A Danish court sentenced inventor Peter Madsen to life in prison on Wednesday for murdering and dismembering a Swedish journalist aboard his home-built submarine in Copenhagen harbour in August 2017
Madsen, dressed in black, sat completely still as his sentence was handed down in the Copenhagen City Court.
Police detained him on Aug. 11 last year when he emerged from his submarine without Wall, a 30-year-old Swedish journalist who was researching a story on the man who was already well known in Denmark for his submarines and his plan to send a human into space in a home-made rocket.
Later that month, police identified a torso washed ashore in Copenhagen as Wall’s. Arms, legs and a head determined to be that of the victim were also later retrieved by the authorities.
“After a total assessment, the court finds that the defendant murdered Kim Wall,” Judge Anette Burkoe said.
Wall was a freelance journalist whose work had appeared in Harper’s Magazine, The Guardian, The New York Times, Foreign Policy, the South China Morning Post, The Atlantic and TIME.
Originally from Sweden, she held degrees from New York’s Columbia University and the London School of Economics and was based between New York and Beijing. She had written about topics ranging from gender and social justice to pop culture and foreign policy, according to her LinkedIn profile.
The court decided that Madsen had “dismembered the body to conceal the evidence from the crime he had committed,” she said.
The prosecutors had said that Wall died either by strangulation or having her throat cut. Forensics has not been able to confirm nor deny either allegation.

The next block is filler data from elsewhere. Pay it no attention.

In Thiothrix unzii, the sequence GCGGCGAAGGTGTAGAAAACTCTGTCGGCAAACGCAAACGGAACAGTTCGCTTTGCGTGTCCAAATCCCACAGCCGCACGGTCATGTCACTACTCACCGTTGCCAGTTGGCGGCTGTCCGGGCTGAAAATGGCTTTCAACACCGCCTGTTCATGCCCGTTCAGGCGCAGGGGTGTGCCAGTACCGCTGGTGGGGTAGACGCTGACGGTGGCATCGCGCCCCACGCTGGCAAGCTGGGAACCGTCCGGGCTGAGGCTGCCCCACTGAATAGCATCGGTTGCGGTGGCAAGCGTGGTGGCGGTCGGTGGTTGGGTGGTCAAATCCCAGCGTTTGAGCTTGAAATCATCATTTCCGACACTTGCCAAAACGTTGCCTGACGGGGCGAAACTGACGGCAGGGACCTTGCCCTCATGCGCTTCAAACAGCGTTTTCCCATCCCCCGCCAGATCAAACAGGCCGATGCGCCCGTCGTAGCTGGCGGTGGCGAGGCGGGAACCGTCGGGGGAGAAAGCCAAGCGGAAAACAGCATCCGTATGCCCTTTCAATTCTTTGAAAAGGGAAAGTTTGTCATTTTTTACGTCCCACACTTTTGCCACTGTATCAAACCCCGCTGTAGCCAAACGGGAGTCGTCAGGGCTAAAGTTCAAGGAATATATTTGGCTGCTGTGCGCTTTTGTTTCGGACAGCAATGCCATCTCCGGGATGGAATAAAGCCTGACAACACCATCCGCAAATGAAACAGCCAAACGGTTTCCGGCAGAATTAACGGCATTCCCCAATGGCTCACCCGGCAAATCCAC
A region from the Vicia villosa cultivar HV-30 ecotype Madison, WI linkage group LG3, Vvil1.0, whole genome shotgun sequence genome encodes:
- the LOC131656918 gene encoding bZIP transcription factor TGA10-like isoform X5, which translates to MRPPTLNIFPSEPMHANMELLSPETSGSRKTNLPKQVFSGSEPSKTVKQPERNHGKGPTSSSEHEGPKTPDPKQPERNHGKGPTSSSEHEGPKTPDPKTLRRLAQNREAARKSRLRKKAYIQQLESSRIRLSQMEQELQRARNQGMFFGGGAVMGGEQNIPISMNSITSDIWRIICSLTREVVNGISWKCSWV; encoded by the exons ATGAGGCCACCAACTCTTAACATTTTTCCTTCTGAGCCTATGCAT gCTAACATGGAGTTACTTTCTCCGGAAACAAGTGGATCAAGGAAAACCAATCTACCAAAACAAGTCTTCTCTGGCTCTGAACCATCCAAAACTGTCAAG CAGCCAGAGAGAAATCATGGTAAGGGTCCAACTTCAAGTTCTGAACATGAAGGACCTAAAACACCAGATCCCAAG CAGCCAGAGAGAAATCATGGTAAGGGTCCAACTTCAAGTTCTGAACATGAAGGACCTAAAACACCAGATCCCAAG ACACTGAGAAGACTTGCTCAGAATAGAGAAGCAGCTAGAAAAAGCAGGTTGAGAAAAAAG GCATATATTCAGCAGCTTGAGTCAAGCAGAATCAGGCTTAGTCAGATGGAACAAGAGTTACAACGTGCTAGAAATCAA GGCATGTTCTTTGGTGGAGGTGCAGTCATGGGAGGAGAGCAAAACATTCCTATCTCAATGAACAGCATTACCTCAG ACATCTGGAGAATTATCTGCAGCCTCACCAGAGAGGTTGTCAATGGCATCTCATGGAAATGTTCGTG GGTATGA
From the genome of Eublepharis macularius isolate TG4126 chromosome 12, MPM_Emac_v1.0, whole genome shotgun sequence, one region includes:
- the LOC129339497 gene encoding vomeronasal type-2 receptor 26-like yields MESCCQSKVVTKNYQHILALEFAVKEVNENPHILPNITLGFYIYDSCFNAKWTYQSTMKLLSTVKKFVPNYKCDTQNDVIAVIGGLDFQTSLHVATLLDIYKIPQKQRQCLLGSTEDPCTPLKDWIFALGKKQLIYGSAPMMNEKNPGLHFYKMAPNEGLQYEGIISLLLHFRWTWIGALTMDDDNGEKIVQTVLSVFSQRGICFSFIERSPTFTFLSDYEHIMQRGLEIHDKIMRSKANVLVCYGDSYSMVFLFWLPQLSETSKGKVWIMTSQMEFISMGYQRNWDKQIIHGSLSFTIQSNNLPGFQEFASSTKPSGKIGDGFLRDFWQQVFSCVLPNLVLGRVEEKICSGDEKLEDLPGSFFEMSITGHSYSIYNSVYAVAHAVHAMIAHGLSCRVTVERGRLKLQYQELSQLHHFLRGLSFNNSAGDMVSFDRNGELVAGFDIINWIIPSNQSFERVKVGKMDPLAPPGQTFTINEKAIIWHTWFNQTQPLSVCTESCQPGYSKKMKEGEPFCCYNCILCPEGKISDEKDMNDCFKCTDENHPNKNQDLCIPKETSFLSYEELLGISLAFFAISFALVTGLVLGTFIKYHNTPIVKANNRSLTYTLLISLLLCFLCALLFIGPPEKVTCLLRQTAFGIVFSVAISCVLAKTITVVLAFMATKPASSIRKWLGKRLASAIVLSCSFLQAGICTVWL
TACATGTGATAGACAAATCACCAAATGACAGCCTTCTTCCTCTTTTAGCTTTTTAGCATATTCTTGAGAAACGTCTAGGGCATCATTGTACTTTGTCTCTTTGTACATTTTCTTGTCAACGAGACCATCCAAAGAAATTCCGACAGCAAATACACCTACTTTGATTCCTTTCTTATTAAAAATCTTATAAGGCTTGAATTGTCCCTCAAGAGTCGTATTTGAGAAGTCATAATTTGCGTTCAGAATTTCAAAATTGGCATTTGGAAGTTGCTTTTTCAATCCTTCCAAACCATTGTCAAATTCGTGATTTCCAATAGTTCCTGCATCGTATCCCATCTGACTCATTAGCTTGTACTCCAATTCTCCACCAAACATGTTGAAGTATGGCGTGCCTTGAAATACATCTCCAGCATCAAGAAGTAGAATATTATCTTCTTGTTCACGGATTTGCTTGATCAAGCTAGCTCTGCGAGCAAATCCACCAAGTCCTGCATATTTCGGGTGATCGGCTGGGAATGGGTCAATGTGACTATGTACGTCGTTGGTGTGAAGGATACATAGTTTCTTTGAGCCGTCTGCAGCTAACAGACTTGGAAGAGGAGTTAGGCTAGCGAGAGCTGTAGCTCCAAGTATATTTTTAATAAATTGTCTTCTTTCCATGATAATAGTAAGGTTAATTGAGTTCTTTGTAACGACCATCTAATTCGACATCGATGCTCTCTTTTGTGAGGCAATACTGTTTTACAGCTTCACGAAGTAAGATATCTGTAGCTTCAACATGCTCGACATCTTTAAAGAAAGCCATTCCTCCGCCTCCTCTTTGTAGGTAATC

Madsen, 47, admitted to dismembering the body and throwing it overboard his 17-metre (56-ft) submarine but he denied murdering Wall.
He was also accused of “sexual assault without intercourse, of a particularly dangerous nature” in relation to the 14 interior and exterior stab wounds investigators found to Wall’s genitals.
He claimed Wall died from breathing exhaust gases that had leaked into the submarine due to a technical error while he was on the deck preparing to submerge. Forensics has also not been able to back up his claim.
“The explanation is not credible and is not consistent with the following decision to dismember the body,” the judge said, noting that the jury found the murder had been planned.
A life sentence in Denmark is typically around 15 years without parole. The longest serving convict in modern Danish history is set to begin his 34th year behind bars this year after the murder of two young adults in 1985.
Wall’s closest relatives were not present in court on Wednesday. Her mother had previously said: “She gave a voice to the weak, the vulnerable and marginalized people. That voice would have been needed for a long, long time. Now it won’t be so.”
Madsen will appeal against the sentence, his defence attorney told the court. The defendant had sought a minimum sentence of six months in prison for dismembering the corpse.
(Reporting by Teis Jensen and Emil Gjerding Nielsen; Editing by Jacob Gronholt-Pedersen and Angus MacSwan, William Maclean)